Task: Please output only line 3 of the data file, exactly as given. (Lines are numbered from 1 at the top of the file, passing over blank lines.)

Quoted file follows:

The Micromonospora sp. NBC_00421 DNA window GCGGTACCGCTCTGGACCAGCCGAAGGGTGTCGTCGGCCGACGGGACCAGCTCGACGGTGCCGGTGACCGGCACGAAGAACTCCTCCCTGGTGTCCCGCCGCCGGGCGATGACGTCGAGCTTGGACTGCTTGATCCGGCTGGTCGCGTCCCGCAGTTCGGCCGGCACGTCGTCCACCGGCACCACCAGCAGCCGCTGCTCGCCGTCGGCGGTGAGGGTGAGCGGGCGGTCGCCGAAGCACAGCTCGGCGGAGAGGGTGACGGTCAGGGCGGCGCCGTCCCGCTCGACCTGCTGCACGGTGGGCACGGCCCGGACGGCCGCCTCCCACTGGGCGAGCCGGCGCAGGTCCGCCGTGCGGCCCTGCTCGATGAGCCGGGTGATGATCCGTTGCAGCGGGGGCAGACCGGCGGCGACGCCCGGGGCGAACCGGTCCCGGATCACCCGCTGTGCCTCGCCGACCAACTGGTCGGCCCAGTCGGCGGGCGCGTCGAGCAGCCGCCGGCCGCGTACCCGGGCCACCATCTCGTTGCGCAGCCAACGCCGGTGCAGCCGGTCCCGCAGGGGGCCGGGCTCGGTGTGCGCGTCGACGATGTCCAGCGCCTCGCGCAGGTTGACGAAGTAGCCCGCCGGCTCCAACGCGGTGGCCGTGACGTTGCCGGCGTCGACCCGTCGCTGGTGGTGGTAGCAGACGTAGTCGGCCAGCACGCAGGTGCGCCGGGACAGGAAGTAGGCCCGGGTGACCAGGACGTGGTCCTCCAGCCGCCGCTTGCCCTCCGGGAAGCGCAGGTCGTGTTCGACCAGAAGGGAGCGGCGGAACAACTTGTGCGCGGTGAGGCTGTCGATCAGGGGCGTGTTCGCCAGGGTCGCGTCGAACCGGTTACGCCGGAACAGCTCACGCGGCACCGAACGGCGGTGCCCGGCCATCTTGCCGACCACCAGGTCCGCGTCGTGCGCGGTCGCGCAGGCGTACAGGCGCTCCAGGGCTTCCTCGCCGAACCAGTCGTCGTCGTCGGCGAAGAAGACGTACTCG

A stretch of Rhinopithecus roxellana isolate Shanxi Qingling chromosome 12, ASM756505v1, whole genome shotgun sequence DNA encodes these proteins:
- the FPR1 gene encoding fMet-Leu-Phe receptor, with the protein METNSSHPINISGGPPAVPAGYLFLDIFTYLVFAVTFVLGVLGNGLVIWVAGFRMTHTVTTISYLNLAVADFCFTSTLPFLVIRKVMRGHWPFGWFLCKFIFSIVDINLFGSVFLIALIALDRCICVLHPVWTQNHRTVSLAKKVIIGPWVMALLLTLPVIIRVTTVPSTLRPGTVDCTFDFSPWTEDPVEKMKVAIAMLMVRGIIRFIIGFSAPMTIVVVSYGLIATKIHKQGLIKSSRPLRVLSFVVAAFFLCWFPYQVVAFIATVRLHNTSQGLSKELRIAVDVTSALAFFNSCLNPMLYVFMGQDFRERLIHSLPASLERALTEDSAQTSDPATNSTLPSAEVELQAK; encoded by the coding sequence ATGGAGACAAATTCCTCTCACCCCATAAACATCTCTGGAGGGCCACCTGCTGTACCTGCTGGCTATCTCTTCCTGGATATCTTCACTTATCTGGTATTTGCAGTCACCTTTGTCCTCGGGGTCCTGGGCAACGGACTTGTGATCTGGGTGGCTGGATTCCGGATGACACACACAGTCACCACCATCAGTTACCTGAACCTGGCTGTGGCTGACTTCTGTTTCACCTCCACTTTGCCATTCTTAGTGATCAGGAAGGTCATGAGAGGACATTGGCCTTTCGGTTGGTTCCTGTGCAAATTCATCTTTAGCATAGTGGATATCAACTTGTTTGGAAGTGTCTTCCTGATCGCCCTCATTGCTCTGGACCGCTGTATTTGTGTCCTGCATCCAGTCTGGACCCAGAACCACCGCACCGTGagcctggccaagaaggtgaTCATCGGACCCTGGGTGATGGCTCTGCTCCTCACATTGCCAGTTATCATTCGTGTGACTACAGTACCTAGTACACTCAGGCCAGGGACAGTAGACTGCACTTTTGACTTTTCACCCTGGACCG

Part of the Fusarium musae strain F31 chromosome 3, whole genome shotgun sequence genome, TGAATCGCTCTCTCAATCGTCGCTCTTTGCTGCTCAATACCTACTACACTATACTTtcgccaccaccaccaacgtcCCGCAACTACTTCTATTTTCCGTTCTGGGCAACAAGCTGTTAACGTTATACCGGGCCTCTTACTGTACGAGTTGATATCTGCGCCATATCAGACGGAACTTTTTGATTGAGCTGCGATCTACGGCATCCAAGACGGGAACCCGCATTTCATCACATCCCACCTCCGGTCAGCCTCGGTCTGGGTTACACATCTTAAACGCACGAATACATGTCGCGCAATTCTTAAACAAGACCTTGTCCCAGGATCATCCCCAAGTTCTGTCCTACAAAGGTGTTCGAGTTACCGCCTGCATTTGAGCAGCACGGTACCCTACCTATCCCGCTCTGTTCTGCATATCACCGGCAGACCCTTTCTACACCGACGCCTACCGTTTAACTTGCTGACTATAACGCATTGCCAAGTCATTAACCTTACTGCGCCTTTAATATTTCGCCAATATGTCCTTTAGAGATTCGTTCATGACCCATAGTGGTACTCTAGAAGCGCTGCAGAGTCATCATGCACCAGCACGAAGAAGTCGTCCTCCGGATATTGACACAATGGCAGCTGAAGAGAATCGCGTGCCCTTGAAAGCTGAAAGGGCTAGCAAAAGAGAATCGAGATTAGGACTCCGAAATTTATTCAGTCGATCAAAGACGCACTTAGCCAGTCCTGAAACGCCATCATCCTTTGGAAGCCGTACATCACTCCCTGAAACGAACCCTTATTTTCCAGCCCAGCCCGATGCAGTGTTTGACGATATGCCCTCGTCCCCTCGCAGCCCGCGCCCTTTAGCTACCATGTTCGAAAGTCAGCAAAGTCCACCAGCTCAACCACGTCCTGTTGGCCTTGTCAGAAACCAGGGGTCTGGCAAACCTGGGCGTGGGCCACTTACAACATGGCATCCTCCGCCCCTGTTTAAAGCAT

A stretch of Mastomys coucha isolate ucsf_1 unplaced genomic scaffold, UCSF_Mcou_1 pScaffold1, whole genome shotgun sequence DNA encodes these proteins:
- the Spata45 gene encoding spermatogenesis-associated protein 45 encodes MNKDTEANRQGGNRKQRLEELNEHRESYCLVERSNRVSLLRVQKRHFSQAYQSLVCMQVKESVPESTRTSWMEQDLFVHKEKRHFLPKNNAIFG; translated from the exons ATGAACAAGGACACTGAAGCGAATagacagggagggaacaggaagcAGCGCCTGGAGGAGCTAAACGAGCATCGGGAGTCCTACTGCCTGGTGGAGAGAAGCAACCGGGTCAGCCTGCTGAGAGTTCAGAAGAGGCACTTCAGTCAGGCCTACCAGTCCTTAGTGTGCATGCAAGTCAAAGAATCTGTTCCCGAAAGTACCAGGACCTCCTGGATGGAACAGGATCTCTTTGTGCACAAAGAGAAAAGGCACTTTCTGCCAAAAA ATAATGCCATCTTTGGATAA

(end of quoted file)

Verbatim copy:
- the FPR1 gene encoding fMet-Leu-Phe receptor, with the protein METNSSHPINISGGPPAVPAGYLFLDIFTYLVFAVTFVLGVLGNGLVIWVAGFRMTHTVTTISYLNLAVADFCFTSTLPFLVIRKVMRGHWPFGWFLCKFIFSIVDINLFGSVFLIALIALDRCICVLHPVWTQNHRTVSLAKKVIIGPWVMALLLTLPVIIRVTTVPSTLRPGTVDCTFDFSPWTEDPVEKMKVAIAMLMVRGIIRFIIGFSAPMTIVVVSYGLIATKIHKQGLIKSSRPLRVLSFVVAAFFLCWFPYQVVAFIATVRLHNTSQGLSKELRIAVDVTSALAFFNSCLNPMLYVFMGQDFRERLIHSLPASLERALTEDSAQTSDPATNSTLPSAEVELQAK; encoded by the coding sequence ATGGAGACAAATTCCTCTCACCCCATAAACATCTCTGGAGGGCCACCTGCTGTACCTGCTGGCTATCTCTTCCTGGATATCTTCACTTATCTGGTATTTGCAGTCACCTTTGTCCTCGGGGTCCTGGGCAACGGACTTGTGATCTGGGTGGCTGGATTCCGGATGACACACACAGTCACCACCATCAGTTACCTGAACCTGGCTGTGGCTGACTTCTGTTTCACCTCCACTTTGCCATTCTTAGTGATCAGGAAGGTCATGAGAGGACATTGGCCTTTCGGTTGGTTCCTGTGCAAATTCATCTTTAGCATAGTGGATATCAACTTGTTTGGAAGTGTCTTCCTGATCGCCCTCATTGCTCTGGACCGCTGTATTTGTGTCCTGCATCCAGTCTGGACCCAGAACCACCGCACCGTGagcctggccaagaaggtgaTCATCGGACCCTGGGTGATGGCTCTGCTCCTCACATTGCCAGTTATCATTCGTGTGACTACAGTACCTAGTACACTCAGGCCAGGGACAGTAGACTGCACTTTTGACTTTTCACCCTGGACCG